Gangsta rap was in full swing, having tasted the militant, addictive deliveries of NWA, Snoop Dogg, Tupac and the like. The smooth criminal, gentleman thug movement was emerging as Puff Daddy and Bad Boy was about to rock the game. The pimp talk was percolating in Oaktown, but despite the way hip-hop music was expanding and transforming and evolving, there was still a market for the lyrically proficient, smooth artists such as Digable Planets, Roots, Souls of Mischief and rap legends ATCQ, who went against the gangster, misogynistic grain, often speaking on old fashioned Black love.
Unfortunately, as incredible and timeless as some conscious era rap artists have proved to be, back then, anything that didn’t include the obnoxious, aggressive, gun-toting, crack-pumping imagery that had come to represent life in the urban jungle, flew under the radar as far as appeal to the younger kids, as far as marketing, video shows and album sales were concerned.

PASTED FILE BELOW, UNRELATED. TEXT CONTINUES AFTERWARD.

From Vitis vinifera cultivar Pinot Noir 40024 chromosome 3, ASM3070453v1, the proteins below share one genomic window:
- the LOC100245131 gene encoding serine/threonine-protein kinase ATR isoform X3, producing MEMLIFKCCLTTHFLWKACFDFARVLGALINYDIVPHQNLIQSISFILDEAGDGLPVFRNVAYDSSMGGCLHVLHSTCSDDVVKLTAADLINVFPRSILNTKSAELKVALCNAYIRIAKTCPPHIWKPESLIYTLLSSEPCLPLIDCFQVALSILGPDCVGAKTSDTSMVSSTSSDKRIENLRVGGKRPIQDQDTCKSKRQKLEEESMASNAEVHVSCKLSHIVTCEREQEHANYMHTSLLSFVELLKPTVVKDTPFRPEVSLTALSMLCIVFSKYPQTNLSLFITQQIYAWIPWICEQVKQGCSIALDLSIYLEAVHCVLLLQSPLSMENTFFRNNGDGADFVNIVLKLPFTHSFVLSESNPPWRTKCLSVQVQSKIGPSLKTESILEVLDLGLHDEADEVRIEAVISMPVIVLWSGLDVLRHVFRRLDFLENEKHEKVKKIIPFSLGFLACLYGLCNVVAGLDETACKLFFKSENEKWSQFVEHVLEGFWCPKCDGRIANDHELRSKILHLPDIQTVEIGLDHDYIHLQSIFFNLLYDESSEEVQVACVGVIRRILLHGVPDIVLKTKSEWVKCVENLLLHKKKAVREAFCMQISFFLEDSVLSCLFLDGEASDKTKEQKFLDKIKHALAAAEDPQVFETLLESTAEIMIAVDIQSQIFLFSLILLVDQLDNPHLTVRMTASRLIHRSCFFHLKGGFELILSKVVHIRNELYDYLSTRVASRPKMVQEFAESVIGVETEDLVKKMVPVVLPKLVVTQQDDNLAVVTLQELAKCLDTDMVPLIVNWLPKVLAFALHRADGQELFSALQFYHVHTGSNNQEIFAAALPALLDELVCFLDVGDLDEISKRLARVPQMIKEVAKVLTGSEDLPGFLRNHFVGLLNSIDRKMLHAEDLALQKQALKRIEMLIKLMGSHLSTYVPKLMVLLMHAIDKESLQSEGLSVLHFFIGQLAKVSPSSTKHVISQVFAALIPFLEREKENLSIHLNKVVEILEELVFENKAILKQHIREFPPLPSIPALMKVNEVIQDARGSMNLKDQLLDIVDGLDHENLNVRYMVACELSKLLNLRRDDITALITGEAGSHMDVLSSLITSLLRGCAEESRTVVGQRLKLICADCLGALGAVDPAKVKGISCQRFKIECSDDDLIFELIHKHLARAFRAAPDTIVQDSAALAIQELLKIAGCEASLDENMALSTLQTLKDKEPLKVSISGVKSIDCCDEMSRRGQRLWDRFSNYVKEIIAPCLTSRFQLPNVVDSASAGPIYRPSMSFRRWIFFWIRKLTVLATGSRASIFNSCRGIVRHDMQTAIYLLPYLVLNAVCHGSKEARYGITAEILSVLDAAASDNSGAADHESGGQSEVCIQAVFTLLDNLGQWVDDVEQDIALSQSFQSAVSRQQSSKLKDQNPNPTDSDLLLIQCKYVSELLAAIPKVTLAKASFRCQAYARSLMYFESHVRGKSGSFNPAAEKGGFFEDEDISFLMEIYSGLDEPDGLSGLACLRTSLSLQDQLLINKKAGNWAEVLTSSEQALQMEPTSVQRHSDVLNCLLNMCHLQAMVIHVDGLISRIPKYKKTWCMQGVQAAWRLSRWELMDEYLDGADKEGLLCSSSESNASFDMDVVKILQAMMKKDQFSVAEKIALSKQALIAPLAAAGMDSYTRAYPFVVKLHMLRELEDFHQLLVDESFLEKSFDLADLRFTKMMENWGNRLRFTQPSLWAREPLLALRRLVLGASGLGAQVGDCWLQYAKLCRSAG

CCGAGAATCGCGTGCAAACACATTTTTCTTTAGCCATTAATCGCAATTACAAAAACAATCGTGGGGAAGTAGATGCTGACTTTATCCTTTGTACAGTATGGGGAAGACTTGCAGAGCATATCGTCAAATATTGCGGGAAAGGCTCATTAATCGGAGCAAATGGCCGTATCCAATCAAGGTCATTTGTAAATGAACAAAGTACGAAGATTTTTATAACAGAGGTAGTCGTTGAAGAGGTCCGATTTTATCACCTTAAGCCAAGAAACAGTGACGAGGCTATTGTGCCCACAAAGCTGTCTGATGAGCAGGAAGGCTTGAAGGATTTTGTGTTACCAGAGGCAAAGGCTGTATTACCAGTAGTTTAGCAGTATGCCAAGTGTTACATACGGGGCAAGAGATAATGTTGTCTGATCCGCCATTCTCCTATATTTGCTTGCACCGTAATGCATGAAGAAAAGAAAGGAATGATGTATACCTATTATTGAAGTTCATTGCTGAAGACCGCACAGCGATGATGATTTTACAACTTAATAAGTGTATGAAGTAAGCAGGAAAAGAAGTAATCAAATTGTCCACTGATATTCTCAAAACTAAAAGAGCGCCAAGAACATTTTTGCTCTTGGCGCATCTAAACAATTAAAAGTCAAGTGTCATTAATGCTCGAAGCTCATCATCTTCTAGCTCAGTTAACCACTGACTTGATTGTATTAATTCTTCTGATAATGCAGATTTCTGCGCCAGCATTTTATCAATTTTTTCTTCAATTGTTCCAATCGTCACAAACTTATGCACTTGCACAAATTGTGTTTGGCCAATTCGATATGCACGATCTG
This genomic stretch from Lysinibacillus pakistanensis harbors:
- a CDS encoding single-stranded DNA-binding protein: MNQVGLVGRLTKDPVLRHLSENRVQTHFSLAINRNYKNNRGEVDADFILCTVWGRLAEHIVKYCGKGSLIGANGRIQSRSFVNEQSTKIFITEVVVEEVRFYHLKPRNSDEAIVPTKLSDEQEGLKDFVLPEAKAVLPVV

The musical landscape was changing and little did we know, just a few years away from erasing conscious rap that was drenched in positivity and empowerment from the map.
Midnight Marauders was ATCQ’s farewell to Hip-Hop as we knew it at the time. It represented the height and descent of their immediate cultural influence. It was a total musical ejaculation of incredible samples and enchanting soulful street production, laced with black revolutionary diligence and a call for unity finessed by Q-Tip.
Phife Dawg was preaching from a pulpit that stretched from Queens to Atlanta back out to London, Sweden and Brazil. He was spitting a mosh pit of comical, serious and clever lyrical ether and performing at the top of his game, emerging as one of the most popular and uncompromised hip-hop artists in history.